As explained above with the aid of FIGS. 1A to 1D, depending on the type and function of the electric motor M, the series resistor assembly 1 can be of varied design. For the purpose of making electrical contact with the series resistor assembly 1 in the circuit arrangement 14, the connection 8 is provided with the connection elements 8 a to 8 c, which serve as control contact K, load connection N and supply connection to the positive pole “+”. The series resistor assembly 1 is connected here in series with the lower speed stage ST1.

In addition, a first return line 24 a (also termed monitoring line) can be arranged, at a relay contact L to the electric motor M, in parallel with the speed stages ST1 and ST2 in series with the series resistor assembly 1 directly downstream of the output of the motor connection element 16 a. The return line 24 a is connected by way of example to an input of a control unit SG, for example of a motor control unit or battery control unit. Here, the return line 24 a is the preferred monitoring line, since by means of its arrangement it is detected whether the power supply of the electric motor M is present.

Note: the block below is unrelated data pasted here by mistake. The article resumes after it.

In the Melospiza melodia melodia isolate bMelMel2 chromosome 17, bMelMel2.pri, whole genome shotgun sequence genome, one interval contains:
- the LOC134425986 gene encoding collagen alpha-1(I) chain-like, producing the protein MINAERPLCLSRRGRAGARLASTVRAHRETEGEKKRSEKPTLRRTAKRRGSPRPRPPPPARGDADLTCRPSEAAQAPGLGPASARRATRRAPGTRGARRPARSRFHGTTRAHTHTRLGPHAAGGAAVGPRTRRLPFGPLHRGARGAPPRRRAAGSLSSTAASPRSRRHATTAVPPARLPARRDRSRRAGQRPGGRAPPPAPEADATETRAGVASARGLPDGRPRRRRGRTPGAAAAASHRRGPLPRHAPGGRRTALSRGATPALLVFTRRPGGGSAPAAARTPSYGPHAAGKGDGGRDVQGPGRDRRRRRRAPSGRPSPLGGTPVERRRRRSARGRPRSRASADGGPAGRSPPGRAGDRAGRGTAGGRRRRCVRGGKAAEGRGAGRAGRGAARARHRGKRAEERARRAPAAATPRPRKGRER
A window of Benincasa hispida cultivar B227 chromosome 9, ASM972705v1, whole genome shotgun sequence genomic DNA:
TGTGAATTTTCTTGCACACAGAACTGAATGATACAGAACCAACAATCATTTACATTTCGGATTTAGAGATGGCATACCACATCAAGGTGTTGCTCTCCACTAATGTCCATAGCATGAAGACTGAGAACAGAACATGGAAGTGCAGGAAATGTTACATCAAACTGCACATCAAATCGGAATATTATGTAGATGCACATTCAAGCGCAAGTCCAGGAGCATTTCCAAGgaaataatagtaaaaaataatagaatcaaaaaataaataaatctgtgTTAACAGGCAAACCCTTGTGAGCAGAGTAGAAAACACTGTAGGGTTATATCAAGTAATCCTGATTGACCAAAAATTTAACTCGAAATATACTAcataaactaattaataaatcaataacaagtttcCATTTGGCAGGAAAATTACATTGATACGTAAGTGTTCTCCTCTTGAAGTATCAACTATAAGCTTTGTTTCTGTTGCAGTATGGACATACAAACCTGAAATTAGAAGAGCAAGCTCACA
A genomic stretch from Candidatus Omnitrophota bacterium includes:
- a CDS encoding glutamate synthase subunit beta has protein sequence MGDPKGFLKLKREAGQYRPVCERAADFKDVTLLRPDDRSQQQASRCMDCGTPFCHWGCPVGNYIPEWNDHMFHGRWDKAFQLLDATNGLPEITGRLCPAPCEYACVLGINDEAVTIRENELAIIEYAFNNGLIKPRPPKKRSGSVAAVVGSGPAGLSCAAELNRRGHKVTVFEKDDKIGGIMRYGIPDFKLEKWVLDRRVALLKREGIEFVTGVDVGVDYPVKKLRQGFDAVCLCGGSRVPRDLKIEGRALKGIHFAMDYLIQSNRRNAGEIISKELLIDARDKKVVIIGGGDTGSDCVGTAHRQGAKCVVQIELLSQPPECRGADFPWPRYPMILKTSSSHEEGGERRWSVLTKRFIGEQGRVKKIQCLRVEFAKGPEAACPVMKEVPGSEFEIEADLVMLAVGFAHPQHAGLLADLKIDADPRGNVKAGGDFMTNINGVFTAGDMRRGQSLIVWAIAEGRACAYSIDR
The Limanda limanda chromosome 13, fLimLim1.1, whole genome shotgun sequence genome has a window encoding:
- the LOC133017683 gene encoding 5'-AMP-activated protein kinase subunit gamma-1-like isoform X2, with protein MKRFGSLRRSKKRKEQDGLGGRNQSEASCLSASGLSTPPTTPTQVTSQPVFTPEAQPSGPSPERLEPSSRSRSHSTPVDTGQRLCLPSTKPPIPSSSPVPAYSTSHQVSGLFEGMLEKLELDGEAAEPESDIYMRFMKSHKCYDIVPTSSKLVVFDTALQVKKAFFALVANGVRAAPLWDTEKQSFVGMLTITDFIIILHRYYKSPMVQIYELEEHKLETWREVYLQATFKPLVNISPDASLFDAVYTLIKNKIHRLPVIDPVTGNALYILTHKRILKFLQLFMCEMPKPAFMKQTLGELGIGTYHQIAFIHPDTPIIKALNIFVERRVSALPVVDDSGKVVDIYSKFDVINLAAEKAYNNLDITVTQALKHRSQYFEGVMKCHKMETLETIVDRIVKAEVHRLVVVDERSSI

During operation of the circuit arrangement 14, one of the switches S1 or S2 for the speed stage ST1 or ST2 of the electric motor M is actuated such that the electric motor M is started. The control current for the relevant relay R1 or R2 then flows via an onboard power supply fuse 22 connected if appropriate in the positive line 18, in a circuit from the positive line 18 via the relevant relay R1 or R2 and, as a function of the speed stage ST1 or ST2, also via the series resistor assembly 1 in the case of the lower speed stage ST1 to the negative line 20.